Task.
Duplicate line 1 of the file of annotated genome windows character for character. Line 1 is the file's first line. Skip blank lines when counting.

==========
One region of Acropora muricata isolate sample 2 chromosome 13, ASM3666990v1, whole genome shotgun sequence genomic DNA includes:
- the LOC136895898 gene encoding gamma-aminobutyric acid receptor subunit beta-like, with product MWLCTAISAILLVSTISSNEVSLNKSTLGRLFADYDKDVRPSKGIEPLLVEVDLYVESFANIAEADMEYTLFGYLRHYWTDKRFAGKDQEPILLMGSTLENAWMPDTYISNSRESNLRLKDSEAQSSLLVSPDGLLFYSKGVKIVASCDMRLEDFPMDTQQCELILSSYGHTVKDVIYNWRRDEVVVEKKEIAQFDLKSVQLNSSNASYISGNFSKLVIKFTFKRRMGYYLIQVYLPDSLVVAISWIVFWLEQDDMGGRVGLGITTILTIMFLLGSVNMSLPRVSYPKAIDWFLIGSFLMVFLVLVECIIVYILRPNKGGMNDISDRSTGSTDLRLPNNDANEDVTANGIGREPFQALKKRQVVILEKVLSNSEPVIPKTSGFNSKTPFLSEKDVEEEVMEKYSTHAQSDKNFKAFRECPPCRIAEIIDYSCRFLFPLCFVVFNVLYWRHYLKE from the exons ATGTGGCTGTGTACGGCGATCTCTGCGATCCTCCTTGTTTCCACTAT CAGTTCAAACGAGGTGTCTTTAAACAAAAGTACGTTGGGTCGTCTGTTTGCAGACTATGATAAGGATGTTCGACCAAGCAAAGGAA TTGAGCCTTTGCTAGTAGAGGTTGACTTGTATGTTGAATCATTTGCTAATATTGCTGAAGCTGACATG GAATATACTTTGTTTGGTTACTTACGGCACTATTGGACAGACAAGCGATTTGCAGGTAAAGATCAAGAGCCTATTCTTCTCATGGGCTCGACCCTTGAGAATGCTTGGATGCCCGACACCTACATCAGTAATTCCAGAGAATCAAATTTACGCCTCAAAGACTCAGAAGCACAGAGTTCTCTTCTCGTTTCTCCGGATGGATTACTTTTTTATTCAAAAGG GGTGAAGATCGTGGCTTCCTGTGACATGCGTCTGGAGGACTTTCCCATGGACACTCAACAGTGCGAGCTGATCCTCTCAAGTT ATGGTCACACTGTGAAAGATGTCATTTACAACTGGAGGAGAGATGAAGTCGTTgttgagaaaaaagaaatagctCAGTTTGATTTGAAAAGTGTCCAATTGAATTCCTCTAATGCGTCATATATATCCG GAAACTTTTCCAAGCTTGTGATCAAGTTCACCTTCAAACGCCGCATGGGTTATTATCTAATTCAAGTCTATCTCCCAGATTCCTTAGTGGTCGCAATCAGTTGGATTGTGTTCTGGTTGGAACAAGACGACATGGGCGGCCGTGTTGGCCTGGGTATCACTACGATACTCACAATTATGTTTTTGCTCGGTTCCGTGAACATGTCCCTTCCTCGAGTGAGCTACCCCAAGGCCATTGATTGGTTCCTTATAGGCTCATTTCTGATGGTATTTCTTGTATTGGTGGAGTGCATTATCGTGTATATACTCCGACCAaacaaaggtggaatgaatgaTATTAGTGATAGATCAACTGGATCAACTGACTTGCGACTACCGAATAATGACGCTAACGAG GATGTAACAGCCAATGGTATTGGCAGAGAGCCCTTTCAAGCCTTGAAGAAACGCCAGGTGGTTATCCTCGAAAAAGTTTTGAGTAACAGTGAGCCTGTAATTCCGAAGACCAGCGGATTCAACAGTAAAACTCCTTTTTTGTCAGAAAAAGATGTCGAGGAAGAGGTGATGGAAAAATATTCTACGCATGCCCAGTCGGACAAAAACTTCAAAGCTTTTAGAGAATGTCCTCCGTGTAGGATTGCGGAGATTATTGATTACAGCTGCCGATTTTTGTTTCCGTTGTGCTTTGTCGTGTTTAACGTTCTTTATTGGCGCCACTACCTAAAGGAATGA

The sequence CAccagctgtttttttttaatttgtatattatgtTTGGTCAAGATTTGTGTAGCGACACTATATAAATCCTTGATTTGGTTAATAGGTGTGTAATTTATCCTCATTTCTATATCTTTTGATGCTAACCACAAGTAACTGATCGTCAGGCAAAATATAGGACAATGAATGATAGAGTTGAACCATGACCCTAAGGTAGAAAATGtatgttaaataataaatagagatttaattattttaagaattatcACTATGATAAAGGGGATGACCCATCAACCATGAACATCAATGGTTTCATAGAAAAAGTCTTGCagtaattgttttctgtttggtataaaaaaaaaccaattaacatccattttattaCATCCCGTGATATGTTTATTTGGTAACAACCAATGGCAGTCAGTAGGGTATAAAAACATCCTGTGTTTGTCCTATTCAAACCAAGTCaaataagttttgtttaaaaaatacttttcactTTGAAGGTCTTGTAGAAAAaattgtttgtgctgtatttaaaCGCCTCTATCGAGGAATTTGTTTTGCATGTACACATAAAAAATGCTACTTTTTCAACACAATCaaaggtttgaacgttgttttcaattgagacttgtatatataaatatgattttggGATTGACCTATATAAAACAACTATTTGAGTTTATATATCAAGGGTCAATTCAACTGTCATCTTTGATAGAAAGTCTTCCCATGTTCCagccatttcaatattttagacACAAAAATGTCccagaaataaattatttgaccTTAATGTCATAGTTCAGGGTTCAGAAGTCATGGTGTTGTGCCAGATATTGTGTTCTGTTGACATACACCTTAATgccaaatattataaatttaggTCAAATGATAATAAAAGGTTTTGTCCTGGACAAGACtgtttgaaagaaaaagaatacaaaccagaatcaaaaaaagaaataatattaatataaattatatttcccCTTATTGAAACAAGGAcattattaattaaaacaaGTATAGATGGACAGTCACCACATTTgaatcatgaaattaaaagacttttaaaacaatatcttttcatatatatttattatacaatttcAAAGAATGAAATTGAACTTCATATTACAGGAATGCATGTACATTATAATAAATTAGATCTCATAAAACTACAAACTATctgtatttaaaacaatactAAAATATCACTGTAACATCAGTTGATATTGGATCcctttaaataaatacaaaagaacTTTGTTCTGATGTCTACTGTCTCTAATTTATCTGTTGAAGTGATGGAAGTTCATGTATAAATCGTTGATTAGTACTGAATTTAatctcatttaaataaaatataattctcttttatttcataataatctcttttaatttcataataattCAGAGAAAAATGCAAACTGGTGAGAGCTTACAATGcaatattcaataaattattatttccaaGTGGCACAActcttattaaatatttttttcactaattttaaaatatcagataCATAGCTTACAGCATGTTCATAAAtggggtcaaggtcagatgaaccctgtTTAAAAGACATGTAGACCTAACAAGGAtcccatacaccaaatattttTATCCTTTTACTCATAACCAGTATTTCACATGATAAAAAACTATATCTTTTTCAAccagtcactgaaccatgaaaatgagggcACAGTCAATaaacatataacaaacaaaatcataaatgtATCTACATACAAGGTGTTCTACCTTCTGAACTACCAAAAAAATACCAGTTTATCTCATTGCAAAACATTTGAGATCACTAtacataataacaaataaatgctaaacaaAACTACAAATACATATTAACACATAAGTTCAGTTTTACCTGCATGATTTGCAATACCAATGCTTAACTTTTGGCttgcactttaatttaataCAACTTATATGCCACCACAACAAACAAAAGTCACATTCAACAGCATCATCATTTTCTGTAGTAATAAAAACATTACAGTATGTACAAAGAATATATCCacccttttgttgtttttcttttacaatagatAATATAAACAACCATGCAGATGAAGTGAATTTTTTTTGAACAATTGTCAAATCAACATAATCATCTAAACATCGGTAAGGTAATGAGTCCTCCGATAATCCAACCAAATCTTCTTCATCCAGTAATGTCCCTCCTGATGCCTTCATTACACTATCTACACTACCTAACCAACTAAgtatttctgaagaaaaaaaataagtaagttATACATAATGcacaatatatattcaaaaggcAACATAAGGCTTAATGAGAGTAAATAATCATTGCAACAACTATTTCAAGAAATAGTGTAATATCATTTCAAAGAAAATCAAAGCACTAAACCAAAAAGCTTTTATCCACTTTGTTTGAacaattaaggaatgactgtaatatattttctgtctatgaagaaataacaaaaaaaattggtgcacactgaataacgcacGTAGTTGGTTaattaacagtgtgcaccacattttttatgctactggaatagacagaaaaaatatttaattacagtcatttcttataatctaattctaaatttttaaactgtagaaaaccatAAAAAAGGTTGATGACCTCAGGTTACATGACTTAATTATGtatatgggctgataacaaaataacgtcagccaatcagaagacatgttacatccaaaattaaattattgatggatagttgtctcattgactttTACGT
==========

One region of Acropora muricata isolate sample 2 chromosome 13, ASM3666990v1, whole genome shotgun sequence genomic DNA includes: